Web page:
QR as a Metaphor






And now, I kindly ask that you please share your thoughts, whatever they might be.

Update: I think I might have to toss in the towel on this one. I thought it would allow for people to respond in kind, but I had forgotten about WordPress and its desire not to be cooperative with such things.

Basically, what I wrote is that I think QR is a good metaphor for the digital divide. Some people can get the meaning of what the codes represent and others cannot. The seperation of access to one technology piece instantly creates the two groups. Libraries are an important institution since they represent a way of the have-nots (when it comes to computers and internet access) can bridge the divide.

I thought it might drive the point home to use something like a QR code. We can debate whether I’m right or wrong as well.

21 thoughts on “QR as a Metaphor

  1. What an interesting idea. You have forced me to download a QR reader to my Android phone, and to finally figure out what the heck QR codes are and do. I’ve seen them around before, but never thought they were much more than a barcode.

    I’m looking forward to reading the conversation here, and seeing what others think about QR code use, especially by libraries, as well as how libraries will help to bridge the technology divide for those without smart phones.

  2. small group of us have been exploring QR codes but one question is how to communicate that info to those who do not have a device to read a QR. I’m not sure we even loan devices that we would read them (we loan laptops, ipads, etc.)


  3. The gist of what I said in my first code (which was a ‘just because I can’ thing) was that I don’t think it will ever be *necessary* to be able to read a QR code. Unless you have smug technophilic jackasses (like me) purposefully obscuring information in them, as far as I can tell the limit of their use is as an abbreviation, a way to succinctly convey a link or an address book entry to hand out at trade shows.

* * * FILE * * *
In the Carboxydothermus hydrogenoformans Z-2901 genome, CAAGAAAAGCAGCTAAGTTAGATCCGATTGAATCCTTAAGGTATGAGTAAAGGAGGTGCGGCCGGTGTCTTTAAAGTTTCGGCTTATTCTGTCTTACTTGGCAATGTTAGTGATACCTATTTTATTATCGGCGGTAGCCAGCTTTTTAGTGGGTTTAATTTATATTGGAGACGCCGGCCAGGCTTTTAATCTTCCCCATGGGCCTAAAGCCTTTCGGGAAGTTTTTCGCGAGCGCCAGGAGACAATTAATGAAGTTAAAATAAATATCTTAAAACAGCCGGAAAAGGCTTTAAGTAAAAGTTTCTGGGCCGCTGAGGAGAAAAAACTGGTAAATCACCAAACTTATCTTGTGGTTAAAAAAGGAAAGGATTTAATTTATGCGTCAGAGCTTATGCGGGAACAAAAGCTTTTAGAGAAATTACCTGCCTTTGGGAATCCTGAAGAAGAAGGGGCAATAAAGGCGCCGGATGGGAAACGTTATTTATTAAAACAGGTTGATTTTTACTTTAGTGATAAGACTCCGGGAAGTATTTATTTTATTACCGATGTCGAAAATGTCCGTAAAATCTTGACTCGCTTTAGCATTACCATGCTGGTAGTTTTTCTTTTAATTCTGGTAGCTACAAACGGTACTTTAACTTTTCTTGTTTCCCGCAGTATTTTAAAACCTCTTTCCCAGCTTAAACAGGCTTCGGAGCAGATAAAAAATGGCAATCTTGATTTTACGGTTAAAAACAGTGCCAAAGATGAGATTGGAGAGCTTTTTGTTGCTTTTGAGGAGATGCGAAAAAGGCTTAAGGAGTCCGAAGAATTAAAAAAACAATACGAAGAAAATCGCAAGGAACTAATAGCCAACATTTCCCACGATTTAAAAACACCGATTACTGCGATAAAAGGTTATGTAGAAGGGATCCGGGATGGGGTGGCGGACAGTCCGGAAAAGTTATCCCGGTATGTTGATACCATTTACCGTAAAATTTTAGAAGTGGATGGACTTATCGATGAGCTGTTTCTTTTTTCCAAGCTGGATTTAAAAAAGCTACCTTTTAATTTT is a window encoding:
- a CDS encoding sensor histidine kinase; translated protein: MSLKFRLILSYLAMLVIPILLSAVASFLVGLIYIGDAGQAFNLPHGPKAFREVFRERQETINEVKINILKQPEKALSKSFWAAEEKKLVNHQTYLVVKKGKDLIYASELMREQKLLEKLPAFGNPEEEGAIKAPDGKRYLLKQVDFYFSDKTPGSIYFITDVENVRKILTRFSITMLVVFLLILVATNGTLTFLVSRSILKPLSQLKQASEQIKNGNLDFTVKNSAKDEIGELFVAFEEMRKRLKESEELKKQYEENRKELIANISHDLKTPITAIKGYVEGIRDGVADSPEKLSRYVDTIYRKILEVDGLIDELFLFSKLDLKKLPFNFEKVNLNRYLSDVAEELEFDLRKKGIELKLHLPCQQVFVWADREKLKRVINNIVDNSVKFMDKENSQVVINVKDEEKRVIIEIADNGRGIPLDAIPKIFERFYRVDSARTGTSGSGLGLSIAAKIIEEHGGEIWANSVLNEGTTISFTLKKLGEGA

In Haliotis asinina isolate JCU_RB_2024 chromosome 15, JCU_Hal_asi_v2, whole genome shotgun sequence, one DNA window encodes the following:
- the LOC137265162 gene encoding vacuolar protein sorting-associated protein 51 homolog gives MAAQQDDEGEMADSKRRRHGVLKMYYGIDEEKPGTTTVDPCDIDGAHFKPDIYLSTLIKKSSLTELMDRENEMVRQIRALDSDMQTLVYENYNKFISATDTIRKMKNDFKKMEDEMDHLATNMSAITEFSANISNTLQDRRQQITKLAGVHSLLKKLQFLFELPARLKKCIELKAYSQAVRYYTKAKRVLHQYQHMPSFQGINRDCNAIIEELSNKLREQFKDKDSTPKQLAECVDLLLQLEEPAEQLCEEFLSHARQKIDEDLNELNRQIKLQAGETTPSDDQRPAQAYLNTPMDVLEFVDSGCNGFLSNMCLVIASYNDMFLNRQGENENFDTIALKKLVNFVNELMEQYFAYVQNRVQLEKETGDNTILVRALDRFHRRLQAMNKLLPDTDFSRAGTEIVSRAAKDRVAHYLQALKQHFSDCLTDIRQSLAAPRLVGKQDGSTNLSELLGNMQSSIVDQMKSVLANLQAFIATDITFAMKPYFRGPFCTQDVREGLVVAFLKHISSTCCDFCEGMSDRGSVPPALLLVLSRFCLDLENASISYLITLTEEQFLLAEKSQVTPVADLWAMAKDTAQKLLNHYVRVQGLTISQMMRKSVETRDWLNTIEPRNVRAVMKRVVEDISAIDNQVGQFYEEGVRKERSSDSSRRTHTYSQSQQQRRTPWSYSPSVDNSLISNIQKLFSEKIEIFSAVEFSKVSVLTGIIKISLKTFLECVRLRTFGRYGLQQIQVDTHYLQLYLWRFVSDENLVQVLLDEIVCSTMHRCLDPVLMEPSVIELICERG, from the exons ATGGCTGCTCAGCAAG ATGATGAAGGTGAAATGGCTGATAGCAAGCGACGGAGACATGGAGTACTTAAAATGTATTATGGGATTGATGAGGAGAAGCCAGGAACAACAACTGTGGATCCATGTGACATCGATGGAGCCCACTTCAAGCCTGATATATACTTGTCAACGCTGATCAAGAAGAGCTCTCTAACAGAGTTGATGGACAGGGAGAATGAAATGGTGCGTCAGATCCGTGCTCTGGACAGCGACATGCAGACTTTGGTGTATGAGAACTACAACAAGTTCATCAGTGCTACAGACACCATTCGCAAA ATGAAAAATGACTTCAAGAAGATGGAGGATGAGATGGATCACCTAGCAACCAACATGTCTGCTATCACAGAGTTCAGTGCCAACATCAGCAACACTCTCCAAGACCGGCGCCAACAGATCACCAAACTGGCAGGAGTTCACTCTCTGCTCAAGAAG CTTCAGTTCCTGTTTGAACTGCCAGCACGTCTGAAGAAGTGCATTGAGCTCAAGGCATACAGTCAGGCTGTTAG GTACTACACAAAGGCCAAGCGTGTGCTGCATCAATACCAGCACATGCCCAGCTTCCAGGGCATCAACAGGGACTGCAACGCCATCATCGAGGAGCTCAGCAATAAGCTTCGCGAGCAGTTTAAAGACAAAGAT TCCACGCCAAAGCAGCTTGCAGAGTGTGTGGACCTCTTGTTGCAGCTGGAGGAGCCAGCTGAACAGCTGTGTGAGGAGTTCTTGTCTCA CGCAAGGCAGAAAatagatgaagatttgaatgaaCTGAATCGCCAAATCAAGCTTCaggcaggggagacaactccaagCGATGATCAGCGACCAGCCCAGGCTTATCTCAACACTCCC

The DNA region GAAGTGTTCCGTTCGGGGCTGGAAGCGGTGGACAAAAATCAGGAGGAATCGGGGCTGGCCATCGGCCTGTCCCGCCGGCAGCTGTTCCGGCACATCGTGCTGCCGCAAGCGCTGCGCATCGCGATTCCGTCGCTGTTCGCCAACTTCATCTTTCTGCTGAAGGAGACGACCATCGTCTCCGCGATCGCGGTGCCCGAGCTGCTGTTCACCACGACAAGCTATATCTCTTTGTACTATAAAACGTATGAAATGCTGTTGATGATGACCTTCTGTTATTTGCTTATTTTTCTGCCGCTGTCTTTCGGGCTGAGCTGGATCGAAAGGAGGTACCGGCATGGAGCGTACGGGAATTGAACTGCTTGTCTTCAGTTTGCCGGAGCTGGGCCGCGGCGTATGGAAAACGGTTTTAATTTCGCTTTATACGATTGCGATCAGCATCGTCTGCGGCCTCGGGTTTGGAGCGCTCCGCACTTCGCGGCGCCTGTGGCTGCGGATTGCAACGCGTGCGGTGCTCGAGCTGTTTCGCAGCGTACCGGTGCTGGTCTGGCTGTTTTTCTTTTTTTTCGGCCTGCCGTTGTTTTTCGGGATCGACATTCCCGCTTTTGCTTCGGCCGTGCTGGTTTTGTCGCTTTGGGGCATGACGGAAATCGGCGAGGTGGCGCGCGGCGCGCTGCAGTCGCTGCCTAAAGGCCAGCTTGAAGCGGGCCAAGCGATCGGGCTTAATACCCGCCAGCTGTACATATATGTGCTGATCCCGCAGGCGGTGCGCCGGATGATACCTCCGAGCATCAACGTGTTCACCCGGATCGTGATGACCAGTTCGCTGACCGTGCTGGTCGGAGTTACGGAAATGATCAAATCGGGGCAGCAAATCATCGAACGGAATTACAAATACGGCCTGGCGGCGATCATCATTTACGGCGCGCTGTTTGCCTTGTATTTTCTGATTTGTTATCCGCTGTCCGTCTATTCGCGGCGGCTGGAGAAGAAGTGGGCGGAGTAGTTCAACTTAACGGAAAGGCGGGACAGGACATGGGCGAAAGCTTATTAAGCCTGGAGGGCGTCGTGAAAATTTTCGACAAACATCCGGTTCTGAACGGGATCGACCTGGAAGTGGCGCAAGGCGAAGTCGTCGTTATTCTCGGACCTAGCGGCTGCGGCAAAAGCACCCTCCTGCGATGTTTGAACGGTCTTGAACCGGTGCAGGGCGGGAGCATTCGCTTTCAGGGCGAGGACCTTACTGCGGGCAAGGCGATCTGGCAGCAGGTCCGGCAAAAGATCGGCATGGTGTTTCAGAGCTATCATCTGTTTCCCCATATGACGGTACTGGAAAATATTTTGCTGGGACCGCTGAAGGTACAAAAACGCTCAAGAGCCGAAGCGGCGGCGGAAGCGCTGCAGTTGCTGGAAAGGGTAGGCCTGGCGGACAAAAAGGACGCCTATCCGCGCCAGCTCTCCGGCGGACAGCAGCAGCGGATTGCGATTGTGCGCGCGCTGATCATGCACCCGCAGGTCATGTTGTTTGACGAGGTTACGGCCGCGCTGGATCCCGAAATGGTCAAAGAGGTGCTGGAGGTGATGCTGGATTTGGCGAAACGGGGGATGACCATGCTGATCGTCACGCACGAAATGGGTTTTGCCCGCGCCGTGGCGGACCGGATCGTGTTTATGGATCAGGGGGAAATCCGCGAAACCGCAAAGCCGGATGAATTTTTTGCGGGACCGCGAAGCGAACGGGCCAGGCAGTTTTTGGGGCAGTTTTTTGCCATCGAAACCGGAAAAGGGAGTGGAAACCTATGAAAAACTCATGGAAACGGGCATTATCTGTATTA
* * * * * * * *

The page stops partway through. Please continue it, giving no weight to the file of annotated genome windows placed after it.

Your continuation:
People can put them in email/forum signatures or business cards. Have a code with an http link to your website and a mailto: link to allow people to scan and email you instantly. But if you don’t also include the text equivalent of this information, a terrible accessibility, usability and common sense error, then yeah: you’ll be excluding people. But you’re probably silly enough that it won’t matter.

  4. Every time I see a QR code without a printed URL (or the other new coding systems such as Microsoft’s color tags), I assume the agency is deliberately saying “We specialize in the privileged; the rest of you should go elsewhere.” And, you know, this post didn’t convince me to (a) buy a smartphone (b) download a QR reader (c) congratulate myself on being privileged.

    So maybe I’m saying what you are…

    • Previous to this post, I knew so little about QR codes that I wouldn’t have known that any accompanying URL would have been linked to the code. However, you make a good point about accessibility. I can’t imagine that library or librarian would (outside of a post like this one) purposefully segregate any section of the population through making data inaccessible to them. However, if accompanied by other ways to access the information (such as a URL), providing an easy way to access information on mobile devices is a service that would probably be appreciated by those who use them. Typing a URL on a touch screen can be maddening. Scanning a QR code is a nice alternative. IF you know what the hell it is and what they are for.